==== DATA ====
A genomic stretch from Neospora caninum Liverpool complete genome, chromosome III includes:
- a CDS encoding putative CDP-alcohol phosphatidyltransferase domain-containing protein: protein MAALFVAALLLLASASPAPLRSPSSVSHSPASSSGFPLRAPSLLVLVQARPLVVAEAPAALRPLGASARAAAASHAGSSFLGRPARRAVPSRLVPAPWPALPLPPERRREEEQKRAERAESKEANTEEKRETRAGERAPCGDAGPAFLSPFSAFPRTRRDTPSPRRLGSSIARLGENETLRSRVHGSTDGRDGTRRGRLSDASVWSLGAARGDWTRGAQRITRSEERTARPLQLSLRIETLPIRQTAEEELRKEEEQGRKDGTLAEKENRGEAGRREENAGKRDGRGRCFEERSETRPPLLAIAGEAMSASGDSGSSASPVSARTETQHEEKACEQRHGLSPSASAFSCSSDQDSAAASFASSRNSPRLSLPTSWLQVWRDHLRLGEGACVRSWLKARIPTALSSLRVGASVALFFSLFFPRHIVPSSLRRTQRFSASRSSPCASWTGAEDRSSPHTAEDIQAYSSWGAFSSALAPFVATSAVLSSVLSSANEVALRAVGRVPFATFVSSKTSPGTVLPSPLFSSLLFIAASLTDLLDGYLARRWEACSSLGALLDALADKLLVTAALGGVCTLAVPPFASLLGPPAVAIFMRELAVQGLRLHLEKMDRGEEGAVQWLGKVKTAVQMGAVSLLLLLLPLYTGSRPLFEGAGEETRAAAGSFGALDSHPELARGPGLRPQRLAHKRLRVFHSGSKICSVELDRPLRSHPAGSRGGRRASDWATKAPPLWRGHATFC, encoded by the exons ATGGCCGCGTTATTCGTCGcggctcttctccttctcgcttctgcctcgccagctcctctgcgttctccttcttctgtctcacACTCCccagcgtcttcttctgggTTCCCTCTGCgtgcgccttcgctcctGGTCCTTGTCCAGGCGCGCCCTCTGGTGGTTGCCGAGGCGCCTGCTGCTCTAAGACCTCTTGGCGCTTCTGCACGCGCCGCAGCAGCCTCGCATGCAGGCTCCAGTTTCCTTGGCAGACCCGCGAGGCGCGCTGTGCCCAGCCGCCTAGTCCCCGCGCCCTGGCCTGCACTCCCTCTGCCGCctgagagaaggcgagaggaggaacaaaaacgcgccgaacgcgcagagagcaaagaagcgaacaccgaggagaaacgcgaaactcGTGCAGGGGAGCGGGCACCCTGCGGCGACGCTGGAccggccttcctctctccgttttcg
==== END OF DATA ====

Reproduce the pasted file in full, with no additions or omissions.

A genomic stretch from Neospora caninum Liverpool complete genome, chromosome III includes:
- a CDS encoding putative CDP-alcohol phosphatidyltransferase domain-containing protein: protein MAALFVAALLLLASASPAPLRSPSSVSHSPASSSGFPLRAPSLLVLVQARPLVVAEAPAALRPLGASARAAAASHAGSSFLGRPARRAVPSRLVPAPWPALPLPPERRREEEQKRAERAESKEANTEEKRETRAGERAPCGDAGPAFLSPFSAFPRTRRDTPSPRRLGSSIARLGENETLRSRVHGSTDGRDGTRRGRLSDASVWSLGAARGDWTRGAQRITRSEERTARPLQLSLRIETLPIRQTAEEELRKEEEQGRKDGTLAEKENRGEAGRREENAGKRDGRGRCFEERSETRPPLLAIAGEAMSASGDSGSSASPVSARTETQHEEKACEQRHGLSPSASAFSCSSDQDSAAASFASSRNSPRLSLPTSWLQVWRDHLRLGEGACVRSWLKARIPTALSSLRVGASVALFFSLFFPRHIVPSSLRRTQRFSASRSSPCASWTGAEDRSSPHTAEDIQAYSSWGAFSSALAPFVATSAVLSSVLSSANEVALRAVGRVPFATFVSSKTSPGTVLPSPLFSSLLFIAASLTDLLDGYLARRWEACSSLGALLDALADKLLVTAALGGVCTLAVPPFASLLGPPAVAIFMRELAVQGLRLHLEKMDRGEEGAVQWLGKVKTAVQMGAVSLLLLLLPLYTGSRPLFEGAGEETRAAAGSFGALDSHPELARGPGLRPQRLAHKRLRVFHSGSKICSVELDRPLRSHPAGSRGGRRASDWATKAPPLWRGHATFC, encoded by the exons ATGGCCGCGTTATTCGTCGcggctcttctccttctcgcttctgcctcgccagctcctctgcgttctccttcttctgtctcacACTCCccagcgtcttcttctgggTTCCCTCTGCgtgcgccttcgctcctGGTCCTTGTCCAGGCGCGCCCTCTGGTGGTTGCCGAGGCGCCTGCTGCTCTAAGACCTCTTGGCGCTTCTGCACGCGCCGCAGCAGCCTCGCATGCAGGCTCCAGTTTCCTTGGCAGACCCGCGAGGCGCGCTGTGCCCAGCCGCCTAGTCCCCGCGCCCTGGCCTGCACTCCCTCTGCCGCctgagagaaggcgagaggaggaacaaaaacgcgccgaacgcgcagagagcaaagaagcgaacaccgaggagaaacgcgaaactcGTGCAGGGGAGCGGGCACCCTGCGGCGACGCTGGAccggccttcctctctccgttttcg